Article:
Happy new year and welcome back!
Situational awareness: "Tesla disappointed investors Tuesday, saying it delivered less vehicles than expected during the fourth quarter despite efforts to ramp up production," CNBC reports.
And, it's 2019, which of course means TLC's "CrazySexyCool" turns 25 this year, so let's creep into the news...
Several new developments suggest that global warming might not just be an afterthought in another presidential race.
Where it stands: The 2020 White House election cycle got rolling during our holiday break — including some early positioning on climate change.
1. Sen. Elizabeth Warren (D-Mass.) told Axios through an aide yesterday that she broadly supports the idea of a Green New Deal.
2. Washington state Gov. Jay Inslee plans to get into the race and run a climate-focused campaign, per this morning's The Atlantic.
3. Billionaire Michael Bloomberg signaled on Sunday's "Meet the Press" that he aims to elevate the role of climate in the 2020 race, whether he runs or not.
The big picture: There's growing momentum among Democrats behind the Green New Deal, raising the odds it will be on the national political agenda as the 2020 cycle unfolds.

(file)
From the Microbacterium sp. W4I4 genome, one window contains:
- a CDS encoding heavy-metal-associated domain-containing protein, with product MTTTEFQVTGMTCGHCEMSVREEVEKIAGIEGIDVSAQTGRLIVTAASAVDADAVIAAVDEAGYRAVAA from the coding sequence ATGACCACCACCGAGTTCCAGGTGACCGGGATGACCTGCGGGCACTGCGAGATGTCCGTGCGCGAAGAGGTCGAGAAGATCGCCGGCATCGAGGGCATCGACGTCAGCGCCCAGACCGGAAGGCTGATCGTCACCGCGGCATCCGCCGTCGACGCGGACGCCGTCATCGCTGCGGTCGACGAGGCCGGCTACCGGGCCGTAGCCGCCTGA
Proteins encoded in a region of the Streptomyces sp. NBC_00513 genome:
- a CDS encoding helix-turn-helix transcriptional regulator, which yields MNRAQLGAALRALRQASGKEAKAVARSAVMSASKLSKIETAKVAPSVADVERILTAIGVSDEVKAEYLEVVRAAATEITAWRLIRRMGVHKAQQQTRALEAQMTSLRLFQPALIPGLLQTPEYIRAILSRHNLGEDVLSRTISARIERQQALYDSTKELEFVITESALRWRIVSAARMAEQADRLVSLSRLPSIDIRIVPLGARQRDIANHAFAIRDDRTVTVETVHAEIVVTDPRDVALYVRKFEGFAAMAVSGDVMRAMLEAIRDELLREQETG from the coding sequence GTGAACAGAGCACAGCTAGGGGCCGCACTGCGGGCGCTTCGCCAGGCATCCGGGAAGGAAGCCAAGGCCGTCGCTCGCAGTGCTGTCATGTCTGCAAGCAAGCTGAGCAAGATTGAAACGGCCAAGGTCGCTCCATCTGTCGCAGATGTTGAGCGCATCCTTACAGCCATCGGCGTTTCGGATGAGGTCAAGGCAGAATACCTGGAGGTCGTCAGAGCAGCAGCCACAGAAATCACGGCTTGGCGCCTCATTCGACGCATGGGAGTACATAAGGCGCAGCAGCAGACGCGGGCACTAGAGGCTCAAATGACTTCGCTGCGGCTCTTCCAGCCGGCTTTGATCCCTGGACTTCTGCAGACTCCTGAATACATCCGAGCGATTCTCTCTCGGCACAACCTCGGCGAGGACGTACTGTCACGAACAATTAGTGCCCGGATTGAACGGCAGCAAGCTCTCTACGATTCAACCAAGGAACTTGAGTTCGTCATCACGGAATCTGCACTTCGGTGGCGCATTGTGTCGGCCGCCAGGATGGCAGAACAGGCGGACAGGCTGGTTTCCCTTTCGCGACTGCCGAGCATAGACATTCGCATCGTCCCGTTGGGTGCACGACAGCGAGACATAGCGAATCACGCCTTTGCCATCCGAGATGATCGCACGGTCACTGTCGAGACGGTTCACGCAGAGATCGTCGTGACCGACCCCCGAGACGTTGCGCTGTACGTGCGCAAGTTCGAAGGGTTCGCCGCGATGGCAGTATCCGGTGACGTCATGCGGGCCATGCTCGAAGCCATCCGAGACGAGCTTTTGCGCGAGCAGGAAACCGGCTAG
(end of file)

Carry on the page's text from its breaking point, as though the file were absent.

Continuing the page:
The odds: There are other reasons to think climate might buck precedent and actually make more than just cameo appearances in a national election.
Warren addresses the media Dec. 31 after forming an exploratory committee for a 2020 presidential run. Photo: Scott Eisen/Getty Images.
"Senator Warren has been a longtime advocate of aggressively addressing climate change and shifting toward renewables, and supports the idea of a Green New Deal to ambitiously tackle our climate crisis, economic inequality, and racial injustice."— Senate aide for Elizabeth Warren tells Axios
Quick take: While climate hasn't been a big focus for Warren in the Senate, the Green New Deal concept could fit within Warren's campaign narrative on economic inequality.
But, but, but: Warren scarcely grazed energy and climate in Monday's rollout of a 2020 exploratory committee.
The intrigue: Turning back to the Green New Deal specifically, it's impossible to get a handle on the depth of the support right now.
Ocasio-Cortez and activists with the Sunrise Movement and Justice Democrats want House Democratic leaders to establish a select committee that would create a detailed proposal.